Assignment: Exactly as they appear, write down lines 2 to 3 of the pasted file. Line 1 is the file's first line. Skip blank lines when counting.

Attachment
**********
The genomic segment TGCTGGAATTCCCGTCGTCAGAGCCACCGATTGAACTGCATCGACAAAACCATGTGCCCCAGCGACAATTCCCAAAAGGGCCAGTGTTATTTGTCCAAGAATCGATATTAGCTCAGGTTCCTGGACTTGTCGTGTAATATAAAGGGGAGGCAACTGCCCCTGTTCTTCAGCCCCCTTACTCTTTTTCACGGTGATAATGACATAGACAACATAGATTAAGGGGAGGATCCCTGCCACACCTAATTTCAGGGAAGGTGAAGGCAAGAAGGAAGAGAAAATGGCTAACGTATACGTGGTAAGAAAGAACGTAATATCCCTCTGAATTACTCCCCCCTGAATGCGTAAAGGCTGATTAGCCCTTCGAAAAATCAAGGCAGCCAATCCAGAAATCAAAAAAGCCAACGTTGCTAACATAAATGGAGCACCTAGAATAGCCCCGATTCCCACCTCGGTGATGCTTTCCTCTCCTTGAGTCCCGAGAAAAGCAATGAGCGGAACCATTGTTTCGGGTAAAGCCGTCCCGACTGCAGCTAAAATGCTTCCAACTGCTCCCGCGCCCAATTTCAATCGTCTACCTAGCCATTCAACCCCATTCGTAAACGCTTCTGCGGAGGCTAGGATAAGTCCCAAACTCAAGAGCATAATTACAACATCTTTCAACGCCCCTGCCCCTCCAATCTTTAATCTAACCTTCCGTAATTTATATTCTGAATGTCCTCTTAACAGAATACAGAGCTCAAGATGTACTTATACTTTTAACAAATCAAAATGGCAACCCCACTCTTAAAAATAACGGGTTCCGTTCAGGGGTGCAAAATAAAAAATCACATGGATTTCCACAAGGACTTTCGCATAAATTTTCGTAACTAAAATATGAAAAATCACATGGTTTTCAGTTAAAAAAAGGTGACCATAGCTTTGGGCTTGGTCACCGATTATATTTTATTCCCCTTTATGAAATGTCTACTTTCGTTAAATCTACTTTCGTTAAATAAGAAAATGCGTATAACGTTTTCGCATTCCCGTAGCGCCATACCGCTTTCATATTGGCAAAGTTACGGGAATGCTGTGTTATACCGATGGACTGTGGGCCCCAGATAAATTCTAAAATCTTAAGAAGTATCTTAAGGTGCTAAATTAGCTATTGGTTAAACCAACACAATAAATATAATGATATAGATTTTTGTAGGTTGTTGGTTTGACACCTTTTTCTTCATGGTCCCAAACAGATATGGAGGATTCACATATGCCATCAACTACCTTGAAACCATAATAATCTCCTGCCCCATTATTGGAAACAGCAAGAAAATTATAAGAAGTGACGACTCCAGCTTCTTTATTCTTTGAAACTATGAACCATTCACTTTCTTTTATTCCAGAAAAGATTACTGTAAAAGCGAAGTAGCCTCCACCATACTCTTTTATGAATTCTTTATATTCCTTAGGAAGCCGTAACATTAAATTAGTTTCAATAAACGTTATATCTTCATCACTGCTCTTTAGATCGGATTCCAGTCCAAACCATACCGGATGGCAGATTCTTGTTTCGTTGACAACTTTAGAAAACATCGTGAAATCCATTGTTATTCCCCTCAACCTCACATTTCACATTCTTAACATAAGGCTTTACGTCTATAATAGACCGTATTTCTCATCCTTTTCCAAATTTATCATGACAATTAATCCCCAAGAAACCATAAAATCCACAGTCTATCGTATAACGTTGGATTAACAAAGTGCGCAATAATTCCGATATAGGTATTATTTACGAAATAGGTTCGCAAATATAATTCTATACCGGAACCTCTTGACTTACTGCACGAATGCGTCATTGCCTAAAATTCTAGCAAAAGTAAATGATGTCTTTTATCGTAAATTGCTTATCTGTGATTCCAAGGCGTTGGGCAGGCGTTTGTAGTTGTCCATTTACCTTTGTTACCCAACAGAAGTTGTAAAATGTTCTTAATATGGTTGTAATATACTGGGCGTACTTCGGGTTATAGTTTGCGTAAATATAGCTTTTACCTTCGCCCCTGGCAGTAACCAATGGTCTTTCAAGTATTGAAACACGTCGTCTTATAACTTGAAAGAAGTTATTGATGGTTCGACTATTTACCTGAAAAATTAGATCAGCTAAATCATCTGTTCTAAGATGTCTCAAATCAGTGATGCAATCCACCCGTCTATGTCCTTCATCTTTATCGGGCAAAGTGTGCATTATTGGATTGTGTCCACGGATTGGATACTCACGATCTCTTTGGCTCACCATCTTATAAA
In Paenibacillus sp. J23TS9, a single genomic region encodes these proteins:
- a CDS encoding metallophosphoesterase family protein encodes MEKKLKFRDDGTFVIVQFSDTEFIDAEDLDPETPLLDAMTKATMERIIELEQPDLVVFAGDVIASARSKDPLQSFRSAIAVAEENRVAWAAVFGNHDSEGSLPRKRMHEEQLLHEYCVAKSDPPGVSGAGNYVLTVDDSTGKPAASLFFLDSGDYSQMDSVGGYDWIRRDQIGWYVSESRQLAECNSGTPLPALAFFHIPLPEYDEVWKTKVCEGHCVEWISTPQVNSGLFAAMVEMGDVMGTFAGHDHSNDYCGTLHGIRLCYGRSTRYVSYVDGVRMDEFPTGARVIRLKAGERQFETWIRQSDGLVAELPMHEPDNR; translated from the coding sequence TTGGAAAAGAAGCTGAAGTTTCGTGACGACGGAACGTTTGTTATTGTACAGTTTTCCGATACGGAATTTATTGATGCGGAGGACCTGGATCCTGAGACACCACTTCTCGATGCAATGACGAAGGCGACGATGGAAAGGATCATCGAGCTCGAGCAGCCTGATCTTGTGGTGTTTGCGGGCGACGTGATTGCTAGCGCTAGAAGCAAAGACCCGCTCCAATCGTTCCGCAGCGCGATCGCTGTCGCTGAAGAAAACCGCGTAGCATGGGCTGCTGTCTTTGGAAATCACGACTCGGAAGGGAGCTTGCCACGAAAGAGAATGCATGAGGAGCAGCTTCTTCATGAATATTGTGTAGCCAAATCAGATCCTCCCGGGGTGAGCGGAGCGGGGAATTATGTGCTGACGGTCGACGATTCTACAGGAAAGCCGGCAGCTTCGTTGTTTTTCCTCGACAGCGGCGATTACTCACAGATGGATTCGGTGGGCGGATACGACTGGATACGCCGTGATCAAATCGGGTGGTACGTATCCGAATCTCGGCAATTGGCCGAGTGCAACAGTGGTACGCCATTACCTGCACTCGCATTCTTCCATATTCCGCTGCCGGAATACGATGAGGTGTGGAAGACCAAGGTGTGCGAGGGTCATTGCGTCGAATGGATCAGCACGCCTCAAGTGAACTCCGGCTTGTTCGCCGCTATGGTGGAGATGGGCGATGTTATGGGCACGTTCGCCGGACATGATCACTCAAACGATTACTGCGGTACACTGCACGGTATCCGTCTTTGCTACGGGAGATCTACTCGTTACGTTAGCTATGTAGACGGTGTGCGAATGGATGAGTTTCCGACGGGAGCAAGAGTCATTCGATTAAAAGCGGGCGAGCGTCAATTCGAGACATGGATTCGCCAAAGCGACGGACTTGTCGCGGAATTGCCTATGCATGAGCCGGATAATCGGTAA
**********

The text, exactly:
In Paenibacillus sp. J23TS9, a single genomic region encodes these proteins:
- a CDS encoding metallophosphoesterase family protein encodes MEKKLKFRDDGTFVIVQFSDTEFIDAEDLDPETPLLDAMTKATMERIIELEQPDLVVFAGDVIASARSKDPLQSFRSAIAVAEENRVAWAAVFGNHDSEGSLPRKRMHEEQLLHEYCVAKSDPPGVSGAGNYVLTVDDSTGKPAASLFFLDSGDYSQMDSVGGYDWIRRDQIGWYVSESRQLAECNSGTPLPALAFFHIPLPEYDEVWKTKVCEGHCVEWISTPQVNSGLFAAMVEMGDVMGTFAGHDHSNDYCGTLHGIRLCYGRSTRYVSYVDGVRMDEFPTGARVIRLKAGERQFETWIRQSDGLVAELPMHEPDNR; translated from the coding sequence TTGGAAAAGAAGCTGAAGTTTCGTGACGACGGAACGTTTGTTATTGTACAGTTTTCCGATACGGAATTTATTGATGCGGAGGACCTGGATCCTGAGACACCACTTCTCGATGCAATGACGAAGGCGACGATGGAAAGGATCATCGAGCTCGAGCAGCCTGATCTTGTGGTGTTTGCGGGCGACGTGATTGCTAGCGCTAGAAGCAAAGACCCGCTCCAATCGTTCCGCAGCGCGATCGCTGTCGCTGAAGAAAACCGCGTAGCATGGGCTGCTGTCTTTGGAAATCACGACTCGGAAGGGAGCTTGCCACGAAAGAGAATGCATGAGGAGCAGCTTCTTCATGAATATTGTGTAGCCAAATCAGATCCTCCCGGGGTGAGCGGAGCGGGGAATTATGTGCTGACGGTCGACGATTCTACAGGAAAGCCGGCAGCTTCGTTGTTTTTCCTCGACAGCGGCGATTACTCACAGATGGATTCGGTGGGCGGATACGACTGGATACGCCGTGATCAAATCGGGTGGTACGTATCCGAATCTCGGCAATTGGCCGAGTGCAACAGTGGTACGCCATTACCTGCACTCGCATTCTTCCATATTCCGCTGCCGGAATACGATGAGGTGTGGAAGACCAAGGTGTGCGAGGGTCATTGCGTCGAATGGATCAGCACGCCTCAAGTGAACTCCGGCTTGTTCGCCGCTATGGTGGAGATGGGCGATGTTATGGGCACGTTCGCCGGACATGATCACTCAAACGATTACTGCGGTACACTGCACGGTATCCGTCTTTGCTACGGGAGATCTACTCGTTACGTTAGCTATGTAGACGGTGTGCGAATGGATGAGTTTCCGACGGGAGCAAGAGTCATTCGATTAAAAGCGGGCGAGCGTCAATTCGAGACATGGATTCGCCAAAGCGACGGACTTGTCGCGGAATTGCCTATGCATGAGCCGGATAATCGGTAA